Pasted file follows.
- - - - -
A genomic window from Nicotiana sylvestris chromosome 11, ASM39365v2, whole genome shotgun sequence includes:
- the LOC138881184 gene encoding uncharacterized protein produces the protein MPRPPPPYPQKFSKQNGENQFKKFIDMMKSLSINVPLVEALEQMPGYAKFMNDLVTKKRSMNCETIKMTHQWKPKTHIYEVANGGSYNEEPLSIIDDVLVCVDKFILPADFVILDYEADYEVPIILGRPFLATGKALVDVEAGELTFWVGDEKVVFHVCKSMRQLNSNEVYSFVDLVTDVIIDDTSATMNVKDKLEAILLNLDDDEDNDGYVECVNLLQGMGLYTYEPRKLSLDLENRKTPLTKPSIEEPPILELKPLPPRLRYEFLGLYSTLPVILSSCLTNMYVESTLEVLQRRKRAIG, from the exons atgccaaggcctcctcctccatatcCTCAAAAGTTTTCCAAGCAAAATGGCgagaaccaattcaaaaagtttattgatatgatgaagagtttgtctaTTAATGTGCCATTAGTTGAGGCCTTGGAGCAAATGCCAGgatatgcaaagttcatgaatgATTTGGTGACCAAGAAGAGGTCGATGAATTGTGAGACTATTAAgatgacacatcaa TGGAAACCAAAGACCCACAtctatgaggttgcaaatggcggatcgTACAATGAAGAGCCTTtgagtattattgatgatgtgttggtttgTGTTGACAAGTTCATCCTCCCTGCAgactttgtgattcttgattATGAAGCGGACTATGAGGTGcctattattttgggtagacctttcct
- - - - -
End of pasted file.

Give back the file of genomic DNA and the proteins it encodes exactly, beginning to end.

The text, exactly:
A genomic window from Nicotiana sylvestris chromosome 11, ASM39365v2, whole genome shotgun sequence includes:
- the LOC138881184 gene encoding uncharacterized protein produces the protein MPRPPPPYPQKFSKQNGENQFKKFIDMMKSLSINVPLVEALEQMPGYAKFMNDLVTKKRSMNCETIKMTHQWKPKTHIYEVANGGSYNEEPLSIIDDVLVCVDKFILPADFVILDYEADYEVPIILGRPFLATGKALVDVEAGELTFWVGDEKVVFHVCKSMRQLNSNEVYSFVDLVTDVIIDDTSATMNVKDKLEAILLNLDDDEDNDGYVECVNLLQGMGLYTYEPRKLSLDLENRKTPLTKPSIEEPPILELKPLPPRLRYEFLGLYSTLPVILSSCLTNMYVESTLEVLQRRKRAIG, from the exons atgccaaggcctcctcctccatatcCTCAAAAGTTTTCCAAGCAAAATGGCgagaaccaattcaaaaagtttattgatatgatgaagagtttgtctaTTAATGTGCCATTAGTTGAGGCCTTGGAGCAAATGCCAGgatatgcaaagttcatgaatgATTTGGTGACCAAGAAGAGGTCGATGAATTGTGAGACTATTAAgatgacacatcaa TGGAAACCAAAGACCCACAtctatgaggttgcaaatggcggatcgTACAATGAAGAGCCTTtgagtattattgatgatgtgttggtttgTGTTGACAAGTTCATCCTCCCTGCAgactttgtgattcttgattATGAAGCGGACTATGAGGTGcctattattttgggtagacctttcct